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Thursday, July 26, 2012

The Drought Has Destroyed Your Crop, How Will You Pay Your Cash Rent?



 

How is the drought going to affect the relationship between farm land owners and farm operators?  Over 100 million acres of cropland has been impacted by the drought and large percentage of that is operated by someone who is not the owner.  Have rare events such as drought been factored into leases?  Does your cash rent have any yield adjustment in it?  Will the drought cause the landowner to seek another operator if you cannot pay the rent installment?  There are a lot of issues that need to be addressed, and it will not be easy.
 
As the USDA releases its estimate of higher food prices resulting from the drought, there is no doubt there will be a national economic impact from yield losses that will range from none to 100%.  But individual farms will be impacted only in ways that the farm operator and his or her family know.  While input costs may total more than rent, rent could be 25% to 50% of the cost of production.  
 
<b>There are two scenarios, in which problems may be minimized:</b>1) Operators with high levels of Revenue Protection crop insurance that will cover crop production costs.  They will likely not have any problem making any final rent payments for the current year and the initial installment in 2013.
2) Operators with flexible cash rent that adjust rent to either yield, price, or both.  With a flexible rent that is calculated by either yield or price and yield, but not price alone, the operator should have some protection.
But there is another scenario in which problems will be maximized:
1) Operators who have fixed cash rent.  That is not at all unlike someone who just paid a record local price for farmland and needs to make a mortgage payment by the end of the year.  The inflexibility of rents and mortgage payments may eat away at equity or cause additional borrowing  from banks that may already be stressed by many of their clients seeking financial relief from the drought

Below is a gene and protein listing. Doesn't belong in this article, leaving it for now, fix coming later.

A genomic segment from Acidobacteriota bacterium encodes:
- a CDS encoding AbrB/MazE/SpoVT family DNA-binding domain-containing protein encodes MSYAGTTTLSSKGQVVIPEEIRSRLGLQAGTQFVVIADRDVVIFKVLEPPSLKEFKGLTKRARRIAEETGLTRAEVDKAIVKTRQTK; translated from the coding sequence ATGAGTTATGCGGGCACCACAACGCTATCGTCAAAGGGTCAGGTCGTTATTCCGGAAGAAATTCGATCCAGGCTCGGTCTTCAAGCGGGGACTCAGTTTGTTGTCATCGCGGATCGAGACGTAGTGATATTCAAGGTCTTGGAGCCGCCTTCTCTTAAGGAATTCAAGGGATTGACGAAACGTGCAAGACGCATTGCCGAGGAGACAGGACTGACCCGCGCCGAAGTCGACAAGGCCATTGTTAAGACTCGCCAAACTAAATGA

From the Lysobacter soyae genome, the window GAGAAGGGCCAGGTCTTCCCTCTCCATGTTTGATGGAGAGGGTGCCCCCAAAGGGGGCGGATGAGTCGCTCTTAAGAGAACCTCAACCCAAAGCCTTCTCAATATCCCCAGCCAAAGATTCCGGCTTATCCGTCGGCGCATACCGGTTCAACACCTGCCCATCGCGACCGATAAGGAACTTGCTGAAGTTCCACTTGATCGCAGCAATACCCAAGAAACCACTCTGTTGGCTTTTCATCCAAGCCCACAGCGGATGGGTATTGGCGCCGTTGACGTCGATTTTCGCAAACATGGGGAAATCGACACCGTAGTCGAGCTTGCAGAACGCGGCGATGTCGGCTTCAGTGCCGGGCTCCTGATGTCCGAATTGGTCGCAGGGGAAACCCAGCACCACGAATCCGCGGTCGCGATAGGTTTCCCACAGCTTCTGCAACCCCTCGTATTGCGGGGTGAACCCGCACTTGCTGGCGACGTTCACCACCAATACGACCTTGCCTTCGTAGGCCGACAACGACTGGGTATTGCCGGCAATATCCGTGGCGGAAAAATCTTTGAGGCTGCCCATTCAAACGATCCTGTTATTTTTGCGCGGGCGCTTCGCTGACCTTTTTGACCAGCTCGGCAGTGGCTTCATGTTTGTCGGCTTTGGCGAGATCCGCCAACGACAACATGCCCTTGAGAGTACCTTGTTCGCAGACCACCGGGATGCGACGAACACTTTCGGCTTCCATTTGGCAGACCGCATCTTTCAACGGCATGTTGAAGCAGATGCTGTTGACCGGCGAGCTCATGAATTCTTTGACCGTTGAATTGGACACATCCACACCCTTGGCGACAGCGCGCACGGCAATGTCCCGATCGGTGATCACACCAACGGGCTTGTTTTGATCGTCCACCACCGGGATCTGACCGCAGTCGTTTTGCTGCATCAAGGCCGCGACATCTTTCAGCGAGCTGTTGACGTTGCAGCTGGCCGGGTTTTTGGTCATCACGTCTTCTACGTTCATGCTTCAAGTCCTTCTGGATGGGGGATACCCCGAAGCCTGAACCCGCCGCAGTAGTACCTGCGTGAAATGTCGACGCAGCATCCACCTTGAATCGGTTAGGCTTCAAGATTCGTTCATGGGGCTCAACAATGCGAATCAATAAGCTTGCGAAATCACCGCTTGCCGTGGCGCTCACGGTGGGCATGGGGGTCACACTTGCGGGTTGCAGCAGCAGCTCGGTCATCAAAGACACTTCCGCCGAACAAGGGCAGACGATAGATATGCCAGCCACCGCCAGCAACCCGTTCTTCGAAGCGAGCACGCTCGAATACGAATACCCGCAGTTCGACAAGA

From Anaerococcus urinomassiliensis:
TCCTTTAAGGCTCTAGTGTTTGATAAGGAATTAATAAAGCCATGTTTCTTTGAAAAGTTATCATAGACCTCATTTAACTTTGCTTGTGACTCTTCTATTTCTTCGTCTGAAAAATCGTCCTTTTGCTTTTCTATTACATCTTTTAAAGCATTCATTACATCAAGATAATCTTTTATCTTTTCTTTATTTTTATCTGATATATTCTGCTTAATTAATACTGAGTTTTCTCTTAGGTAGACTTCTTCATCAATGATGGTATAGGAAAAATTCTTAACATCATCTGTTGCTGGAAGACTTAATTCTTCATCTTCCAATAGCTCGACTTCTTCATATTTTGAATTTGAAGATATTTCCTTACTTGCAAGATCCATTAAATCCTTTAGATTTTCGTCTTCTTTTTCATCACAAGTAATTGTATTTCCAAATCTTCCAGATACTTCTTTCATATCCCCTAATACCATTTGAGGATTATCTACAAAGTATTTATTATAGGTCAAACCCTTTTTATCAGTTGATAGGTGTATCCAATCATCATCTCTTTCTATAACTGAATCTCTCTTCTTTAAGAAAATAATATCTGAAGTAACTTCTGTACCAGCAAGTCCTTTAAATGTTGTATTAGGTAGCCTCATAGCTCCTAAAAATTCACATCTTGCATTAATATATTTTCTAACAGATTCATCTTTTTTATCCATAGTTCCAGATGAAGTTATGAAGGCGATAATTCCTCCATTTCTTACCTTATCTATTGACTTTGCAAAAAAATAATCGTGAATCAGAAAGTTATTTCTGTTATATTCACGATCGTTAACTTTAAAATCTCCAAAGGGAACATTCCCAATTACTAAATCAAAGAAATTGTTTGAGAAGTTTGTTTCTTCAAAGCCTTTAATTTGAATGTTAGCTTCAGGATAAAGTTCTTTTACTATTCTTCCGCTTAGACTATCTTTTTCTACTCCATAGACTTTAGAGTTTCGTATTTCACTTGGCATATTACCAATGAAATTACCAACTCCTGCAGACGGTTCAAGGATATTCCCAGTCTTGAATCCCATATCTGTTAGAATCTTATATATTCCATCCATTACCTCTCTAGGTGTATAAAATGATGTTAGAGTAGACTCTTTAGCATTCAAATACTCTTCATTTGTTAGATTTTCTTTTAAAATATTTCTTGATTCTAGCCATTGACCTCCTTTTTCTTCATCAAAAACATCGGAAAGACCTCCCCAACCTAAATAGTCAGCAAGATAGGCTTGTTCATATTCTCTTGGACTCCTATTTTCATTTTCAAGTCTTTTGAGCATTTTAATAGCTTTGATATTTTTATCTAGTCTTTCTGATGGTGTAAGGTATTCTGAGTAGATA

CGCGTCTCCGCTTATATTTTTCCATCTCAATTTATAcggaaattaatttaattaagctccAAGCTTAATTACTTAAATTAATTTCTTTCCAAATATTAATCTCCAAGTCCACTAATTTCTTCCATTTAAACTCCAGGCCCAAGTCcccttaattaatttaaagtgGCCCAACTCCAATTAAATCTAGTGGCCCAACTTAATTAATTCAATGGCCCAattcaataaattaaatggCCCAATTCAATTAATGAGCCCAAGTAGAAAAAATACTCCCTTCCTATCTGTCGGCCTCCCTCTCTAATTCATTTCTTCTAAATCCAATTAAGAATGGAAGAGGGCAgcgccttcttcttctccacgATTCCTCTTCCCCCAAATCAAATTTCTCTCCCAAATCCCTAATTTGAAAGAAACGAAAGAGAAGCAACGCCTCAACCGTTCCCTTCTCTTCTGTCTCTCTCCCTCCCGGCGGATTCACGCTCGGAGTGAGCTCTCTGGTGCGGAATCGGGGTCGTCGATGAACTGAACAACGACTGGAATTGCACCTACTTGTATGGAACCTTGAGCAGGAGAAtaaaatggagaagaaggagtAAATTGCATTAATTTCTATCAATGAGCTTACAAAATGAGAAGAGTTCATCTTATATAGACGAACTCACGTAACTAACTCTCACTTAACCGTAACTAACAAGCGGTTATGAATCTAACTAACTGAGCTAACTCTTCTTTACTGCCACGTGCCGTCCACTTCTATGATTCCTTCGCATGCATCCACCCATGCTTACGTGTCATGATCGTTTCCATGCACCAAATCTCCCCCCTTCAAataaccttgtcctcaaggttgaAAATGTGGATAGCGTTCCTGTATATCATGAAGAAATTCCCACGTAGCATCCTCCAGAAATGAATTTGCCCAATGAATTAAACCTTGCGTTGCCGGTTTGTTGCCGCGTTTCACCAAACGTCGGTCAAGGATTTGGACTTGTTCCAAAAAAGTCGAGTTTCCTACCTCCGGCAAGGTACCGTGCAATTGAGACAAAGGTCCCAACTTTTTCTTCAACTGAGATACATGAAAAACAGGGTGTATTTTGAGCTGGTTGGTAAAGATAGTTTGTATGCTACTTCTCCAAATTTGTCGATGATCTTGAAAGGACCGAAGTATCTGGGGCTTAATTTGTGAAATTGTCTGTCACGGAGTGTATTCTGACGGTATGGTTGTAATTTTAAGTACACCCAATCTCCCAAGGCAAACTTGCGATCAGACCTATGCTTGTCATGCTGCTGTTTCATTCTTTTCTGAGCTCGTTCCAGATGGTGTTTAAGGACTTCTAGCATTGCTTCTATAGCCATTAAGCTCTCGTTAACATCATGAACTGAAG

<b>So what does an operator do who cannot pay scheduled cash rent payment? </b> Addressing this issue results in more questions than answers.   In all honesty this topic was posed by a frequent reader of Farmgateblog, a land owner, wanting to know what other arrangements might be considered.  “ERH” wrote, “As farmers struggle through the heat and dry conditions in Illinois, absentee landlords who live out of state are also struggling with questions such as:
1. How do we protect ourselves against farm rental income loss in disasters such as the current drought?
2. How will the drought and heat impact cash rents already established for 2012?
3. How will the drought and heat impact next year's negotiations for farmland leases in 2013?
 
As you can see, a landowner who has taxes to pay and may need the income for living expenses, will be in a similar predicament as operators who need commodity income to pay production costs and rent.
 
Instead of Farmgate providing answers and help, this is a solicitation for answers, ideas and suggestions that other farm operators might use in their approach to the issue of rent that will be difficult to pay.  <b>Will you:</b> 
1) Seek help from a lender to pay rent that is due?
2) Try to negotiate a longer period of time to pay the rent that is due, increasing your rental rate obligation and amortizing it over several years?
3) Give up the land?
4) Split whatever crop can be harvested with the landowner and sign an IOU for future payment?
5) (your idea)
 
Too soon you may have to negotiate a cash rental agreement for 2013.  How will you approach that? <b>Will you:</b>
1) Propose no change from the current lease, hoping 2013 will bring rain and a bumper crop that you already have priced?
2) Seek a substantial reduction in rent for 2013, and if so, will you jeopardize your tenure on that farm?
3) Propose a flexible cash rent lease that may be a year to late, but let’s try it anyway?
4) Propose a crop share lease that splits the production costs and the income?
5) (your idea)
 
<i>Your suggestions and ideas are invited, and identities will be protected.  Your idea may help many other farmers who are in the same situation.  Please contribute.</i>
 

Posted by Stu Ellis on 07/26 at 09:49 PM | Permalink

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